- The Washington Times - Friday, November 9, 2001

NORFOLK (AP) Newport News Shipbuilding Inc., the nation's only builder of nuclear aircraft carriers, agreed to a $2.1 billion takeover by Northrop Grumman Corp., the companies announced yesterday.
The Los Angeles defense conglomerate will acquire all the outstanding shares of Newport News and assume $500 million of Newport News debt.
Although a majority of Newport News shareholders must tender their shares for the deal to proceed, the transaction is expected to be completed by the end of the month.
With the purchase, Northrop Grumman adds a third huge shipyard, with 17,800 workers, to its portfolio. The company already owns yards in Louisiana and Mississippi that make Navy ships.
Although officials anticipate the elimination of some overlapping corporate management jobs, there are no plans for widespread cuts affecting shipyard workers or the yards themselves, said Randy Belote, a Northrop Grumman spokesman.
"There are no plans to close shipyards, there are no plans for significant layoffs," he said.
The announcement came a day after Newport News' board met to discuss the deal, which Northrop Grumman's board already had approved.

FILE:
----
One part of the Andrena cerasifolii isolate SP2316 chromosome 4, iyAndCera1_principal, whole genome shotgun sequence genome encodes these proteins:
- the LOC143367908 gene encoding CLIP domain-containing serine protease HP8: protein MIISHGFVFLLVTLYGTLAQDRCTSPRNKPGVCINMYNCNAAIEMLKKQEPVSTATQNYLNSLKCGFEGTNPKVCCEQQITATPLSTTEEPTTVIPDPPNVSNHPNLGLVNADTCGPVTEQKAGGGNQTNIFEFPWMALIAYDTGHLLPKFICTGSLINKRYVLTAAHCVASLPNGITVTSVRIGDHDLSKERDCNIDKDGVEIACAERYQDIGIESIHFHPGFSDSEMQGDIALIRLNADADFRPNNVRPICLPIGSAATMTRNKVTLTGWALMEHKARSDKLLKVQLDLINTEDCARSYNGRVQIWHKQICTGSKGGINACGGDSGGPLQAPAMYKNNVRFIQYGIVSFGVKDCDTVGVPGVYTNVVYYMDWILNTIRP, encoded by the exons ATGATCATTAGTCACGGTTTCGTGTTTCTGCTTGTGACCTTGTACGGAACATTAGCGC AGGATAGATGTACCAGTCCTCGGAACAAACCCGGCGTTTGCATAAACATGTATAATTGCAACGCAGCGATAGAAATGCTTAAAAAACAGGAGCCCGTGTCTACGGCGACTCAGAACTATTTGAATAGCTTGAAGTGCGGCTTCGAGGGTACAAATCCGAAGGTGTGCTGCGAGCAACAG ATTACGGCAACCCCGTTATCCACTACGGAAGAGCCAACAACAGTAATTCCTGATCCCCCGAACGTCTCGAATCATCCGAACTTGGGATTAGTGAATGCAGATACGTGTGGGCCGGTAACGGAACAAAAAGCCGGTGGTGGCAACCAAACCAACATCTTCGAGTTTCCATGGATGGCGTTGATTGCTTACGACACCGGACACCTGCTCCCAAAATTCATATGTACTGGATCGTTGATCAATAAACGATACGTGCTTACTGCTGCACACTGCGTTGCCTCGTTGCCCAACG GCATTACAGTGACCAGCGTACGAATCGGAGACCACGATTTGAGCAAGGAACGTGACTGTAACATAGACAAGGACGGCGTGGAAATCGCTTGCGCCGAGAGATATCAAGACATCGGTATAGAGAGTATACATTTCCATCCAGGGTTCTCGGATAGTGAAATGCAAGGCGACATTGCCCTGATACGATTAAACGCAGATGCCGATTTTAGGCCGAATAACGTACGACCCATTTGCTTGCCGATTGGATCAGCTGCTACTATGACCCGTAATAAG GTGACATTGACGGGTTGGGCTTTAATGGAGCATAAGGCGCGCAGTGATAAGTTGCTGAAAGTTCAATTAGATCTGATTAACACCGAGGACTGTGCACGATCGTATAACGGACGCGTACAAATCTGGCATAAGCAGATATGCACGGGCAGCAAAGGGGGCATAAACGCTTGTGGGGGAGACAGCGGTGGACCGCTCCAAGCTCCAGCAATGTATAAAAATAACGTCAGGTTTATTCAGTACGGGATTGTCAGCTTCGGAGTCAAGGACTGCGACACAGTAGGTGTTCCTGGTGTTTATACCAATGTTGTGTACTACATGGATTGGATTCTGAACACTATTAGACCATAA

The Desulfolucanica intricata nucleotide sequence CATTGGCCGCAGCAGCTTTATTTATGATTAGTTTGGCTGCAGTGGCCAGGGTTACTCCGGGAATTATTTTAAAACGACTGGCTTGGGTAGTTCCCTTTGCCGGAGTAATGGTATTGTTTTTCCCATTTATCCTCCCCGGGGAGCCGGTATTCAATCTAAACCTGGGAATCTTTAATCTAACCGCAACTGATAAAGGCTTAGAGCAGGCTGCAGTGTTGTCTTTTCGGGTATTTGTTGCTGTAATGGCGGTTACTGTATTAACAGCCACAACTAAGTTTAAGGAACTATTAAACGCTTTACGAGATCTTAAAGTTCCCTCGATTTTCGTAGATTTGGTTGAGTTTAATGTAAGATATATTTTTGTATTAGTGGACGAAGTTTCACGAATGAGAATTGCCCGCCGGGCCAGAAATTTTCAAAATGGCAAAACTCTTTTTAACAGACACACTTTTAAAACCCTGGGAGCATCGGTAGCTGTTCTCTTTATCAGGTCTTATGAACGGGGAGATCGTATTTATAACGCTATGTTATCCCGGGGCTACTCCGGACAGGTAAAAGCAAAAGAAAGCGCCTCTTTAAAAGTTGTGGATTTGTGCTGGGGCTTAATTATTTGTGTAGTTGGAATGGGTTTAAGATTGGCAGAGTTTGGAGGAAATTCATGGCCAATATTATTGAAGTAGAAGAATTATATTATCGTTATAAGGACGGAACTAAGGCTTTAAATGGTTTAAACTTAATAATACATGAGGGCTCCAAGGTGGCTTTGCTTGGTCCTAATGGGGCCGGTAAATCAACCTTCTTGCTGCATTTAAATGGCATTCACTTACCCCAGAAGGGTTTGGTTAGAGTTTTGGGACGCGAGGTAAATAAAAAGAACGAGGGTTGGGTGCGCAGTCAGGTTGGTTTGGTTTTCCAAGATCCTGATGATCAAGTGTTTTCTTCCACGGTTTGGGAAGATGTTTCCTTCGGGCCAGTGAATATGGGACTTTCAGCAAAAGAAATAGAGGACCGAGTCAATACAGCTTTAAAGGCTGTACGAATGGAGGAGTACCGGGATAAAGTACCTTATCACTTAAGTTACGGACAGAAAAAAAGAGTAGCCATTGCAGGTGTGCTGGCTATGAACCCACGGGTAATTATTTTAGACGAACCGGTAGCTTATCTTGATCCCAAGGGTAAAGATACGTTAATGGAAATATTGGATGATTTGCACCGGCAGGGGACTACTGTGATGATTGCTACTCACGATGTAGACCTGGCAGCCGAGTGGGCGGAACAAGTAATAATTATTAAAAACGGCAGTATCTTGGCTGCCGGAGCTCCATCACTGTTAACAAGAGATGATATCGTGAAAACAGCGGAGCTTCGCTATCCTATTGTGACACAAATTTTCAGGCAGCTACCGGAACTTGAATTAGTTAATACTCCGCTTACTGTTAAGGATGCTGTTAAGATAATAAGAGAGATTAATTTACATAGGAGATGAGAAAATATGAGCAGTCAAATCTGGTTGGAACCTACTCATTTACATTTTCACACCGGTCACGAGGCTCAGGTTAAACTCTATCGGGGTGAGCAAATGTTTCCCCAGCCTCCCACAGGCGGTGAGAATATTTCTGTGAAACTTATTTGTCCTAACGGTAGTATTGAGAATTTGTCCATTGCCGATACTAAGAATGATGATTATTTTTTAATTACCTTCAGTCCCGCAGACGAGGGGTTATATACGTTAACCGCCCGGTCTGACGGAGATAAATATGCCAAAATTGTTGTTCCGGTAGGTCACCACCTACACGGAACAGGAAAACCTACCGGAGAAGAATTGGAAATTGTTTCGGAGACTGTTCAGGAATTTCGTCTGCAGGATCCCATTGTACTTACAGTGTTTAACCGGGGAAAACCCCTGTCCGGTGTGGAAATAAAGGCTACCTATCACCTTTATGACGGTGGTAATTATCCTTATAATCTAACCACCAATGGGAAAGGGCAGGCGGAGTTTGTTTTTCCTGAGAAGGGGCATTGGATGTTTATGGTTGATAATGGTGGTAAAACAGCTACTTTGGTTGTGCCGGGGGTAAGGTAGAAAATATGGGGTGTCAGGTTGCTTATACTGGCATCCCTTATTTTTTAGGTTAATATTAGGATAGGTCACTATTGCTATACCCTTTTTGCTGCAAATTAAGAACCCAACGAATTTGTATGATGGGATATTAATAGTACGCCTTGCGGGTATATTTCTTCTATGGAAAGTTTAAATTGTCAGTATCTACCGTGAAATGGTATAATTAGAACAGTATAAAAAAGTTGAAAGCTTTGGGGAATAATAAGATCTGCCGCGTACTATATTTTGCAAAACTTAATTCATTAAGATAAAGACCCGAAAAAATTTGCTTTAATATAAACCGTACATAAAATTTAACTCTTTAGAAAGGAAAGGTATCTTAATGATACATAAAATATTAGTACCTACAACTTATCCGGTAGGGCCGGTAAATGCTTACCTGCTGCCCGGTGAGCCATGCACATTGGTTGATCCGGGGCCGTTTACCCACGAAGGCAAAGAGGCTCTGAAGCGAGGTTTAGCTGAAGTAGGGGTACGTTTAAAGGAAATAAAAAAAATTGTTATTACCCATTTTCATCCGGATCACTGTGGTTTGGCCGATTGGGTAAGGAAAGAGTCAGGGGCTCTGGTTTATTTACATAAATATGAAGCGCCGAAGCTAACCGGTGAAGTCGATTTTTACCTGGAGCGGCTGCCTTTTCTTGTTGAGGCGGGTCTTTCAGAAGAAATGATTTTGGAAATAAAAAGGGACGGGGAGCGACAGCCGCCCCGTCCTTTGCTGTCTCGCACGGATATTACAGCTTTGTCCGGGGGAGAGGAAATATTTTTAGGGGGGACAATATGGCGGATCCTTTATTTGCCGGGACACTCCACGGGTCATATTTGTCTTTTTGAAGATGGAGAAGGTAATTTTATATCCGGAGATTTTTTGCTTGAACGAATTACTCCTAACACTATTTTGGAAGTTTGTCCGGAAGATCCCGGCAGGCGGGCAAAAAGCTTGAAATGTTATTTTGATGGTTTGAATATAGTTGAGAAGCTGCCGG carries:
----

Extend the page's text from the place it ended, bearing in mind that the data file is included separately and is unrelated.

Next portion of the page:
Rival shipbuilder General Dynamics Corp., based in Falls Church, started the bidding for Newport News six months ago, but support for its bid evaporated in recent weeks after the Pentagon said it would support the Northrop Grumman bid and the Justice Department said it would challenge a combination of Newport News and General Dynamics.
Newport News shareholders can decide whether to receive $67.50 per share or Northrop Grumman common stock equivalent to $67.50 per share.
Thomas M. Meagher, an analyst with BB&T; Capital Markets, said Northrop's purchase of Newport News was a pre-emptive move to prevent General Dynamics from buying the shipyard.
Mr. Meagher likened Northrop and General Dynamics to two children in a sandbox and Newport News to a toy in that sandbox.
"Neither of them wanted it, but neither wanted the other to have it," he said.
The deal will "enhance the future of Newport News Shipbuilding, its employees and our ability to serve our primary customer, the U.S. Navy," William Fricks, Newport News chairman and chief executive, said in a statement.
Mr. Fricks will retire when the deal is completed. Newport News initially will operate as a subsidiary of Northrop Grumman with Thomas Schievelbein, Newport News' executive vice president and chief operating officer, as president of the division.
Newport News shares rose 70 cents to $67.75 yesterday on the New York Stock Exchange.
Northrop Grumman shares climbed $1.87 to $97.95.


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